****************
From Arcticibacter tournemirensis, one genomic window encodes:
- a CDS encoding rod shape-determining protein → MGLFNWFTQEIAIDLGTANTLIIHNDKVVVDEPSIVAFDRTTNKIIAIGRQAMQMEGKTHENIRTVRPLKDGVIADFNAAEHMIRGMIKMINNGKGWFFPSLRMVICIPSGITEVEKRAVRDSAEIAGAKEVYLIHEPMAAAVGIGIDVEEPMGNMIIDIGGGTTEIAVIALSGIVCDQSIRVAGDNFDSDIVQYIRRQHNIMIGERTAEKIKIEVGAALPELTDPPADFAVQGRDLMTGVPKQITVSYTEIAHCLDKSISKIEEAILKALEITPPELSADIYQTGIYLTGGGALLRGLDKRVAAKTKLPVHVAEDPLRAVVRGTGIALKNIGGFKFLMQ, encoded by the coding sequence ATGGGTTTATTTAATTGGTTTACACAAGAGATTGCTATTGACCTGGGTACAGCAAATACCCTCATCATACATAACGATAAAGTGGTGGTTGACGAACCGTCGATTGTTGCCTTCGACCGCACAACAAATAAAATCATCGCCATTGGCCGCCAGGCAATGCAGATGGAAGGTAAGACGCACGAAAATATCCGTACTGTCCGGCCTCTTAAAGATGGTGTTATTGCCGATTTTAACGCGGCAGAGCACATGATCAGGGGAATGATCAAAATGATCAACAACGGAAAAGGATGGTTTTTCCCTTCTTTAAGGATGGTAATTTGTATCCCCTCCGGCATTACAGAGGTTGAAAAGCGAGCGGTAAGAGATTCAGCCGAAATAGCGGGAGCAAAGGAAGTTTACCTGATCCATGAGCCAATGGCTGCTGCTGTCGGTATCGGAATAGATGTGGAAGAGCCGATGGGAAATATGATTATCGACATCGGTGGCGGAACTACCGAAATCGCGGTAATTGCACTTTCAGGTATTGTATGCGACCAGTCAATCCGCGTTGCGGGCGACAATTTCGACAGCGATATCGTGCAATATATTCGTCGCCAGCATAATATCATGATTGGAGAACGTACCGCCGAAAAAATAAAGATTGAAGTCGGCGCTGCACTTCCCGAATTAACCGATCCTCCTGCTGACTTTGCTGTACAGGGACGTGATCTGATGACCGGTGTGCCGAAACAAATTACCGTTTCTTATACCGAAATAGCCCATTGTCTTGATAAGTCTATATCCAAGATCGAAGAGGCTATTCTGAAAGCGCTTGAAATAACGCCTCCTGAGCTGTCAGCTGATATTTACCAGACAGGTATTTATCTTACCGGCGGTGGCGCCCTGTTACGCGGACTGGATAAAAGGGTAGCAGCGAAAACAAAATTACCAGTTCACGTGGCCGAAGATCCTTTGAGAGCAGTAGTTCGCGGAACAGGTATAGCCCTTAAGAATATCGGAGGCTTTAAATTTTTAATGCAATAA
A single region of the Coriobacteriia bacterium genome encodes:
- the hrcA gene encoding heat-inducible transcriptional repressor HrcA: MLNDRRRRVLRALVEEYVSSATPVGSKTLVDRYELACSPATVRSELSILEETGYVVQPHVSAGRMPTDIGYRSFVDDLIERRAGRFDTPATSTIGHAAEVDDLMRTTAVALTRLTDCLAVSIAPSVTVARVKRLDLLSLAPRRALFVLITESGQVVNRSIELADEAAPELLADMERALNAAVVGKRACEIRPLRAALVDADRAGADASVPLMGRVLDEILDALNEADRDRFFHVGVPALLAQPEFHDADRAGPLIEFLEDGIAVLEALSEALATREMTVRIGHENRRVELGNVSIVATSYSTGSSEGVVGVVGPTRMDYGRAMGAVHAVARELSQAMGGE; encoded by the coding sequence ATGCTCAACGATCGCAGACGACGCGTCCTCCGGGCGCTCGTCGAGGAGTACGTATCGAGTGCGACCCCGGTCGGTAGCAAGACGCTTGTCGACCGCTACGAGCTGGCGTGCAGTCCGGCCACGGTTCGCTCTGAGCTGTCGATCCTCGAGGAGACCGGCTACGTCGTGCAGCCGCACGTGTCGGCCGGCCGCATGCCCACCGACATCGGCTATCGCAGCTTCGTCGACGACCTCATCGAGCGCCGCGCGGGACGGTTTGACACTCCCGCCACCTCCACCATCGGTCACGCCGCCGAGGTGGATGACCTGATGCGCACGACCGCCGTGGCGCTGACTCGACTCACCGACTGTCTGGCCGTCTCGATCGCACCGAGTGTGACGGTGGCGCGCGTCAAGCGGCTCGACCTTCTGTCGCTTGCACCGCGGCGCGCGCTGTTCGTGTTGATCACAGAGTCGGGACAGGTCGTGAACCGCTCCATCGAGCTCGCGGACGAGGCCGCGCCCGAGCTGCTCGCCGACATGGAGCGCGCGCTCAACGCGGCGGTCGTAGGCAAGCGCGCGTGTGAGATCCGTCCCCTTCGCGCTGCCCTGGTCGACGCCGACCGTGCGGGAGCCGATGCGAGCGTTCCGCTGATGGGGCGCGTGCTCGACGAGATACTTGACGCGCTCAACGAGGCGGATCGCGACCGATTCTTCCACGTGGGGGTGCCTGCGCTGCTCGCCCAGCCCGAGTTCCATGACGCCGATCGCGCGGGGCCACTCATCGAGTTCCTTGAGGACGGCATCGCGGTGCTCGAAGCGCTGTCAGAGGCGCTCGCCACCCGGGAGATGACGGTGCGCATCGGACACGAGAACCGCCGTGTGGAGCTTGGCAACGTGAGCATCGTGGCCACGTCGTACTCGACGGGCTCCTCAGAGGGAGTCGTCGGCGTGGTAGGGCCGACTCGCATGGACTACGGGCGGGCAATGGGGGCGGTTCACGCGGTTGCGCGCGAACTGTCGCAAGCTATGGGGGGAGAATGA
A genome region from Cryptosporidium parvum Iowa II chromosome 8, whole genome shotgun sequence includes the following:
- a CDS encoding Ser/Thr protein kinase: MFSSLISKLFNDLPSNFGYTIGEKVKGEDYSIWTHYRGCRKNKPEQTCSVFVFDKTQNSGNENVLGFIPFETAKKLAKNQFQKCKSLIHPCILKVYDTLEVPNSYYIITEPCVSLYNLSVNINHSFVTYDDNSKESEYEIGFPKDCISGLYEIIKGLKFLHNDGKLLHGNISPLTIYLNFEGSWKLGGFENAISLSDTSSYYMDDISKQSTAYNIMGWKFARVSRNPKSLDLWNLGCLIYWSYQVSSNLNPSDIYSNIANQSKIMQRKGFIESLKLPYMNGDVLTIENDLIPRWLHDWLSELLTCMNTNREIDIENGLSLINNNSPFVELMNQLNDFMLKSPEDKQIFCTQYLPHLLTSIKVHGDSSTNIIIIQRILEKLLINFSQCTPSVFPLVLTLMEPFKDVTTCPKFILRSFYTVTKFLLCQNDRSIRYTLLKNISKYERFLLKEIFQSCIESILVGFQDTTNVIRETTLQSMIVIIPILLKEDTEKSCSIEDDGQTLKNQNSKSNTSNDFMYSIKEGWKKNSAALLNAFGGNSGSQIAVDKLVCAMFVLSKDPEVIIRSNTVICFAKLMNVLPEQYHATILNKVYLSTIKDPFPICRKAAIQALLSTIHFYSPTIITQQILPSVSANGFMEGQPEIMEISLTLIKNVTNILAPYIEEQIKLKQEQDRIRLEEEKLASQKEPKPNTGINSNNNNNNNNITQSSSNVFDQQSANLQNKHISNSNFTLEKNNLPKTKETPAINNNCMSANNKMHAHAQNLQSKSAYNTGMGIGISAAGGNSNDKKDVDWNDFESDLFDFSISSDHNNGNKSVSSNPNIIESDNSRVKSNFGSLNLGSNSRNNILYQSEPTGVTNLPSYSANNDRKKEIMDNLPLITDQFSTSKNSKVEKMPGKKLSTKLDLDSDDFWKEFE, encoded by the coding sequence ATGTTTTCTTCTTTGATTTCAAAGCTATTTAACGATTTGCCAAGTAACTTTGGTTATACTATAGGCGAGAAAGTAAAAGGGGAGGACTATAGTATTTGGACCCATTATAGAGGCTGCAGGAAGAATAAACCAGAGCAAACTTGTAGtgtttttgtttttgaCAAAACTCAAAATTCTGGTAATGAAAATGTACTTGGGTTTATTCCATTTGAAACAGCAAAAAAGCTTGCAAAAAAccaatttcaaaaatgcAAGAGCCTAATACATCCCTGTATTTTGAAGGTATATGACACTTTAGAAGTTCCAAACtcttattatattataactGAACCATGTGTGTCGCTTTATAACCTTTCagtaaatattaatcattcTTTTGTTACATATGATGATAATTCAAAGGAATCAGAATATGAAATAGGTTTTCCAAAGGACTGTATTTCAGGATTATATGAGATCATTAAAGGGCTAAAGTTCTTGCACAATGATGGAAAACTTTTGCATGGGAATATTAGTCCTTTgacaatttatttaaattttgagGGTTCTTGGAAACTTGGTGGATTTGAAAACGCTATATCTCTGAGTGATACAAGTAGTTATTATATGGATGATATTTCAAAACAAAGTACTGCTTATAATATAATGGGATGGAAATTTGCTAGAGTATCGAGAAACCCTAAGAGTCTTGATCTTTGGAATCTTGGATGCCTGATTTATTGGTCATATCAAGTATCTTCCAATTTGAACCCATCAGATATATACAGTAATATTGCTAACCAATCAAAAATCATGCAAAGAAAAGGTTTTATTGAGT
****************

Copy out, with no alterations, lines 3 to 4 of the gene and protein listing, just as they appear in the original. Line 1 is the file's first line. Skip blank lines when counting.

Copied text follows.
A single region of the Coriobacteriia bacterium genome encodes:
- the hrcA gene encoding heat-inducible transcriptional repressor HrcA: MLNDRRRRVLRALVEEYVSSATPVGSKTLVDRYELACSPATVRSELSILEETGYVVQPHVSAGRMPTDIGYRSFVDDLIERRAGRFDTPATSTIGHAAEVDDLMRTTAVALTRLTDCLAVSIAPSVTVARVKRLDLLSLAPRRALFVLITESGQVVNRSIELADEAAPELLADMERALNAAVVGKRACEIRPLRAALVDADRAGADASVPLMGRVLDEILDALNEADRDRFFHVGVPALLAQPEFHDADRAGPLIEFLEDGIAVLEALSEALATREMTVRIGHENRRVELGNVSIVATSYSTGSSEGVVGVVGPTRMDYGRAMGAVHAVARELSQAMGGE; encoded by the coding sequence ATGCTCAACGATCGCAGACGACGCGTCCTCCGGGCGCTCGTCGAGGAGTACGTATCGAGTGCGACCCCGGTCGGTAGCAAGACGCTTGTCGACCGCTACGAGCTGGCGTGCAGTCCGGCCACGGTTCGCTCTGAGCTGTCGATCCTCGAGGAGACCGGCTACGTCGTGCAGCCGCACGTGTCGGCCGGCCGCATGCCCACCGACATCGGCTATCGCAGCTTCGTCGACGACCTCATCGAGCGCCGCGCGGGACGGTTTGACACTCCCGCCACCTCCACCATCGGTCACGCCGCCGAGGTGGATGACCTGATGCGCACGACCGCCGTGGCGCTGACTCGACTCACCGACTGTCTGGCCGTCTCGATCGCACCGAGTGTGACGGTGGCGCGCGTCAAGCGGCTCGACCTTCTGTCGCTTGCACCGCGGCGCGCGCTGTTCGTGTTGATCACAGAGTCGGGACAGGTCGTGAACCGCTCCATCGAGCTCGCGGACGAGGCCGCGCCCGAGCTGCTCGCCGACATGGAGCGCGCGCTCAACGCGGCGGTCGTAGGCAAGCGCGCGTGTGAGATCCGTCCCCTTCGCGCTGCCCTGGTCGACGCCGACCGTGCGGGAGCCGATGCGAGCGTTCCGCTGATGGGGCGCGTGCTCGACGAGATACTTGACGCGCTCAACGAGGCGGATCGCGACCGATTCTTCCACGTGGGGGTGCCTGCGCTGCTCGCCCAGCCCGAGTTCCATGACGCCGATCGCGCGGGGCCACTCATCGAGTTCCTTGAGGACGGCATCGCGGTGCTCGAAGCGCTGTCAGAGGCGCTCGCCACCCGGGAGATGACGGTGCGCATCGGACACGAGAACCGCCGTGTGGAGCTTGGCAACGTGAGCATCGTGGCCACGTCGTACTCGACGGGCTCCTCAGAGGGAGTCGTCGGCGTGGTAGGGCCGACTCGCATGGACTACGGGCGGGCAATGGGGGCGGTTCACGCGGTTGCGCGCGAACTGTCGCAAGCTATGGGGGGAGAATGA